Imagine insuring the success of a high-tech startup company. That's in effect what MBIA Insurance Corp. did late last year when it insured a $1.2 billion bond issue for a new Southern California toll road. In backing the bonds, MBIA lends its AAA credit rating, thus guaranteeing that the principal and interest will be paid. No matter that many toll roads never make good on all their debts. Without MBIA's stamp, the bond barely qualified as investment grade.
Fierce competition in the muni market has led bond insurers to guarantee ever-riskier issues and get paid less for it. What's more, with snail-like growth in the U.S., the major guarantors are backing foreign debt. Although overseas exposure is still small--only about 3% of a total $690 billion in insured bonds--the insurers have high hopes for foreign markets. Industry executives say they want to boost their overseas business to as much as 15% of their portfolios by 2005. That introduces a host of political, economic, and currency risks.
A CLOSER LOOK. As a result, a financial guarantor's AAA rating doesn't have the same cachet it once did. True, equity investors like the two market leaders: Shares in MBIA and Ambac Assurance Corp. are up 80% and 122%, respectively, in the past two years. But investors who buy insured bonds put less faith in the guarantee and more effort into scrutinizing the bond issuers.
"The business is largely about market share, and now virtually everything that is insurable is insured," says Clark D. Wagner, portfolio manager of Executive Investors Insured Tax-Exempt fund. The result, Wagner says, is that the insurance companies are lowering their standards. "That makes me much more cautious."
In the past, muni bond insurers earned their keep by turning high-quality A-rated bonds into AAAs. But today, they also are backing more bonds that would otherwise earn only BBB ratings--the lowest investment grade.
In some cases, the insurance companies have dipped even lower and turned junk muni bonds into AAAs. Last year, MBIA insured post-bankruptcy Orange County bonds that were below investment grade. They also put their stamp on a startup toll road in the Denver airport area. "We are very positive on the L.A. and Denver areas so we felt these issues were good credit risks," says Neil Budnick, president for public and corporate finance at MBIA.
Of course, there's a good case to be made for the insurers casting a wider net. They're financially sound, and most haven't had to pay big claims. "There's now a broader definition of what's insurable, but I don't see any increased risk," says Roger K. Taylor, president of Financial Security Assurance Inc. Ambac Assurance Chairman and Chief Executive Phillip Lassiter admits that some of the bonds he insures today would not have been backed five years ago. But he says the company works with the issuers to restructure deals in ways that enhance the credit quality. MBIA does the same.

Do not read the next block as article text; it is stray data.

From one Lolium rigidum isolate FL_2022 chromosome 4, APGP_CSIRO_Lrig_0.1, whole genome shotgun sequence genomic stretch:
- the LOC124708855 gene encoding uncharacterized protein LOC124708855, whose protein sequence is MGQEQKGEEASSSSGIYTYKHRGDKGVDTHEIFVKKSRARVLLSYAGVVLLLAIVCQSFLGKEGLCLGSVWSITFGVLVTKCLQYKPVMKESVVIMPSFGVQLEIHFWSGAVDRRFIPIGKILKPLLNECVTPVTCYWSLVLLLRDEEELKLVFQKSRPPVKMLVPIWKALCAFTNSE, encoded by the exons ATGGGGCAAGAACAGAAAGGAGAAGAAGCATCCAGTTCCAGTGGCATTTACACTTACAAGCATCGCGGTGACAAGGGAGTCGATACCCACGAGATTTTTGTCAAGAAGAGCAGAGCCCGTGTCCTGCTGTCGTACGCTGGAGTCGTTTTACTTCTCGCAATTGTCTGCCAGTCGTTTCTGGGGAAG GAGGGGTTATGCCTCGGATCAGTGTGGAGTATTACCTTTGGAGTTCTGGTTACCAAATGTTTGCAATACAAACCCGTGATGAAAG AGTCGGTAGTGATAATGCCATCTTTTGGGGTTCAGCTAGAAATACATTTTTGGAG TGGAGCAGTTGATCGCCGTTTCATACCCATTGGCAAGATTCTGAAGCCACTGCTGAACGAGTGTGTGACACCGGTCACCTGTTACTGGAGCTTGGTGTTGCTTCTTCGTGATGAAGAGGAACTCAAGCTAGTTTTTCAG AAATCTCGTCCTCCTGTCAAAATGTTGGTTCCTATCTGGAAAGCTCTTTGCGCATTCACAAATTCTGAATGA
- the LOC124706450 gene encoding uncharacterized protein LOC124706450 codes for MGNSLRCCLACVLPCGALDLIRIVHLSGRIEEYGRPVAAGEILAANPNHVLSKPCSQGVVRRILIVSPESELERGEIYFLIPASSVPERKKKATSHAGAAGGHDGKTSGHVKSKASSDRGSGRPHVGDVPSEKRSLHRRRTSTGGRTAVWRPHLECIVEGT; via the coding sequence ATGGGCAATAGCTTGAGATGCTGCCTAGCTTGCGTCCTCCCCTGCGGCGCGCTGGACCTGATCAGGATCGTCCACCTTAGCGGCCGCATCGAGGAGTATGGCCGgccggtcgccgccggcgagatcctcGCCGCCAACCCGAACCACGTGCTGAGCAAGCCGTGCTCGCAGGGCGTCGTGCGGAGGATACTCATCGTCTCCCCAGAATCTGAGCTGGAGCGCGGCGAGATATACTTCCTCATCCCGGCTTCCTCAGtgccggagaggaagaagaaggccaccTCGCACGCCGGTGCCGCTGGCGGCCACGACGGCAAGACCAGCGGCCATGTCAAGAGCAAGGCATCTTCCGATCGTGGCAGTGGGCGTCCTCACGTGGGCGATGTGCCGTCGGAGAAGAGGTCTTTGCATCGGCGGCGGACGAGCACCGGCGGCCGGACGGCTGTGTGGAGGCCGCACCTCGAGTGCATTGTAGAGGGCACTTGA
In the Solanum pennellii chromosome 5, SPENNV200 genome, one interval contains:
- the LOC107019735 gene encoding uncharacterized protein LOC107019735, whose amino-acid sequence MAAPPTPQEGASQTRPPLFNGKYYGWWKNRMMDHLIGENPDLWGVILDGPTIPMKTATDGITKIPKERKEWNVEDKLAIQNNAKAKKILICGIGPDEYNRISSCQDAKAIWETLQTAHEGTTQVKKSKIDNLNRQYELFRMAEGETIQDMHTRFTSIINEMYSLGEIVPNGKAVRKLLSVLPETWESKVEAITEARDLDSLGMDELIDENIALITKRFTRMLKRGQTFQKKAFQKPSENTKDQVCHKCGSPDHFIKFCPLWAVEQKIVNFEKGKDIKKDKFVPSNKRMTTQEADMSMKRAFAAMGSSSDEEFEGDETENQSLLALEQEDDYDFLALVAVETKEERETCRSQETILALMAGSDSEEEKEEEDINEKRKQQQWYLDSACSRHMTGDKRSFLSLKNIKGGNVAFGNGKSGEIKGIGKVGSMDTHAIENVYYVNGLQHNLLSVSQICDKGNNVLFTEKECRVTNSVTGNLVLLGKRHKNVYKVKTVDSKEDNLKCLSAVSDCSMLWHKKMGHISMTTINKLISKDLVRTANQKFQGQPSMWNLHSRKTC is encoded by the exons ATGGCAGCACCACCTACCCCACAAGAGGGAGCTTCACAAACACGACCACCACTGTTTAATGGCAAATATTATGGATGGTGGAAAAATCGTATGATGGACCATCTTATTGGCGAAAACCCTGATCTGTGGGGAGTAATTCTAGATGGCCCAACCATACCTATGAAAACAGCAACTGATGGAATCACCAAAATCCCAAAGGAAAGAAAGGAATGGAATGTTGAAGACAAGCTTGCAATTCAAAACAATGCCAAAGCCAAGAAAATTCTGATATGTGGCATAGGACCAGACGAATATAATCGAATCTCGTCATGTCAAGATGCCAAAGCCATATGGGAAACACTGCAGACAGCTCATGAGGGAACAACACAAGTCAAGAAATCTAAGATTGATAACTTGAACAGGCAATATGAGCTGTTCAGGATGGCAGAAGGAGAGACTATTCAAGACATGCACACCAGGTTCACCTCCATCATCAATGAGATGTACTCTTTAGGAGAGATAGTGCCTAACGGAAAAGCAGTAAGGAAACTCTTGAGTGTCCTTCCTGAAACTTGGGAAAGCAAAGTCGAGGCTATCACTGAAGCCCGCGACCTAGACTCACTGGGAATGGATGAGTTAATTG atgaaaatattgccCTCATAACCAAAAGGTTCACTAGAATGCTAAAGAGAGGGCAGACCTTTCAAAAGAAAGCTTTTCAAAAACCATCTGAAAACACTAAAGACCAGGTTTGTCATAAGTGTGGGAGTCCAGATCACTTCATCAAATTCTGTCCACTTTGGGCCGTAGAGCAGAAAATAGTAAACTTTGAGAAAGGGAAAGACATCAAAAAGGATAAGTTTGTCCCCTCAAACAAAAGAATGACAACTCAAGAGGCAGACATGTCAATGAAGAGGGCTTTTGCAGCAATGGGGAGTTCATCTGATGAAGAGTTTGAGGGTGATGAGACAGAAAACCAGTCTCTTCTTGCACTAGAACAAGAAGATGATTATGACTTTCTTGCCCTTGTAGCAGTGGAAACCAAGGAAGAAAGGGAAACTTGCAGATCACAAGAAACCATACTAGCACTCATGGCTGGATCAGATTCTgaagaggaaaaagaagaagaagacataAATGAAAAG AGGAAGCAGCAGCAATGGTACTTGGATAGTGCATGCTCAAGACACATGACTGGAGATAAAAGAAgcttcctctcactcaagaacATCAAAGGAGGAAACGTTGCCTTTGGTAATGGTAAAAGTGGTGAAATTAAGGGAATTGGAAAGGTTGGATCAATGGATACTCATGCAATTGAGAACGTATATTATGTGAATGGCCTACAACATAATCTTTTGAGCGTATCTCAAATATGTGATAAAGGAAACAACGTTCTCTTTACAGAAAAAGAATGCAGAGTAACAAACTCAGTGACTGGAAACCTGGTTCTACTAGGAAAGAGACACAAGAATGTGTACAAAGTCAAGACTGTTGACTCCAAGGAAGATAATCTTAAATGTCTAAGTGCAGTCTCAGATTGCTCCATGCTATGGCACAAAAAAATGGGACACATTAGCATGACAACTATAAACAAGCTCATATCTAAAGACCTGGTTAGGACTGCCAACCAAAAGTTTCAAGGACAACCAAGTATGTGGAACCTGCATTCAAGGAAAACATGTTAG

In the heat of battle, insurers are undercutting each other. For instance, the premium for a BBB-rated airport bond is now the same as the insurance companies charged for an A-rated airport bond four years ago. That means the companies are taking on more credit risk for less money. "Premium rates have dropped over 25% in the last six years," says David Litvack, senior director of municipal structured finance at Fitch IBCA. Of course, the economy and the finances of most issuers have strengthened during that period, making the insurers even less likely to face a claim.
WHAT IF? But the financial guarantors back long-term bonds, and the domestic economic environment may not always be so robust. No doubt the overseas markets are now very different than when the insurers first took on the business. Consider the recent turmoil in the Asian markets. "The bond insurers had manageable risk this time because they had little exposure," says Dick P. Smith, managing director for bond insurance ratings at Standard & Poor's Corp. Before the crisis hit, MBIA backed a $200 million issue for the Kingdom of Thailand while Ambac insured a $100 million bond for the Korean Development Bank. Both issuers are current in their payments. "What would have happened if they had 15% of their portfolio abroad, and we were hit with the turmoil in Asia?" asks Smith.
Certainly, financial guarantors will do whatever is necessary to maintain their AAA ratings. But will investors take as much comfort in them as they once did? Now, rather than just monitoring the issuers, muni bond investors must monitor the insurers as well.